Some companies have scaled back their manufacturing and marketing plans as demand has failed to meet expectations. Firms like the telecom developer Sagem have been severely impacted. Sagem's stock price dropped a third recently as investors began to panic about the prospects of the technology.

What happened? Why did so many invest so heavily in a technology that suddenly seems so unpromising?

The oddest explanation being given for the problems with the WAP marketplace was put forth by the Wall Street Journal. In a truly remarkable stretch of logic, the Journal suggested that the industry standards group, the WAP Forum was to blame, and so was the Open Source development model! According to The Journal, when "the forum made WAP open-source ... it fueled the mis-marketing of WAP." The Journal suggested that without proprietary code to hide behind, developers "could only differentiate themselves through packaging." By this line of thinking, Open Source was responsible for the hype that stampeded investors and developers into creating a technology that wasn't ready for prime time.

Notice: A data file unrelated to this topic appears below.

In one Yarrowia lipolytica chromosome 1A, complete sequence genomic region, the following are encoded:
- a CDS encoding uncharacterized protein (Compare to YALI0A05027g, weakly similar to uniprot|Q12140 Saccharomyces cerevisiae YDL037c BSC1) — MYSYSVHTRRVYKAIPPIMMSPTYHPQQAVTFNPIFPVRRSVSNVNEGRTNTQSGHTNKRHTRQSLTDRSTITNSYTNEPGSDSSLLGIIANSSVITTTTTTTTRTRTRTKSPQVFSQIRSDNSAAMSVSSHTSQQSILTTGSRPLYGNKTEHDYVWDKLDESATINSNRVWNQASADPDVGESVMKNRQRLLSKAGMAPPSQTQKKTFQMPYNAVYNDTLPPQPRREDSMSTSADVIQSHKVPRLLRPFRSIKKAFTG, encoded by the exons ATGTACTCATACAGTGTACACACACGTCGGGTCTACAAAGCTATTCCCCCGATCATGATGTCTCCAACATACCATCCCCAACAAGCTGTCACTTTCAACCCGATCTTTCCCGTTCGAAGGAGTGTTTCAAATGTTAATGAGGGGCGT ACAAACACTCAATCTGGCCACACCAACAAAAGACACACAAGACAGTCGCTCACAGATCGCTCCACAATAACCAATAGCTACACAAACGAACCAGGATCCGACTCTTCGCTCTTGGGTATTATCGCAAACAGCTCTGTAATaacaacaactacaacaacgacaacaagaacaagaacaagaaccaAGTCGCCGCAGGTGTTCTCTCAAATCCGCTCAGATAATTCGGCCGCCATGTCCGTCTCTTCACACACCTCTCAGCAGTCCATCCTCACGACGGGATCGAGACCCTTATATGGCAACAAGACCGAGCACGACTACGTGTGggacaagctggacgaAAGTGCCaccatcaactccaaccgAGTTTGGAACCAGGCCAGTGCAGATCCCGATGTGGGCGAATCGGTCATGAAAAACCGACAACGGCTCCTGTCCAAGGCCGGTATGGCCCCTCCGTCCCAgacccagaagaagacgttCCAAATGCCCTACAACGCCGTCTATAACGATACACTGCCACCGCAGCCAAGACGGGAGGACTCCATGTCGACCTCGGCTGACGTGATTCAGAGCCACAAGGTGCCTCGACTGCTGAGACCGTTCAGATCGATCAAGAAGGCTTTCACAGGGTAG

Other more rational analysts suggest the problem lies in the fact that most WAP applications ... suck.

There's an absolute glut on the market of WAP "mobile office" programs such as those developed by firms like ThatWeb.com, a subsidiary of Aztech Systems, or Norweb Telecom. These products provide services like WAP access to email lists or provide employees wireless access to their appointments schedule. The Brazilian airlines company Varig spent some of its investor's money on a program that would allow their customers to check the number of frequent flyer miles they had accumulated. It may be me, but these don't seem like "killer applications" that will do much for demand. As Charles Cousins of Psion put it, "People want useful WAP. At the moment they just get useless WAP."

Telecom pioneers like Sir Alan Sugar have been downright dismissive of WAP technology. He recently said, "WAP is a bit of a joke. The actual product is useless. It's slow and cumbersome, a small mobile phone with a small screen -- it doesn't take a brain surgeon to work out that there's not much you can read on it ... Why would Mr. Average have a WAP? For paying his electric bill? Why does he have to be out in the street to do it? He can do that at home. "

BMI-T did identify an application that was cause for optimism. Like several other research groups elsewhere, it found that there was a potentially promising market for highly localized services such as local traffic and weather alerts, and possibly other, similar "location-based services," such as local movie times, or finding the nearest ATM machine. Some observers think that bundles of such localized services may be the application that drives widespread adoption.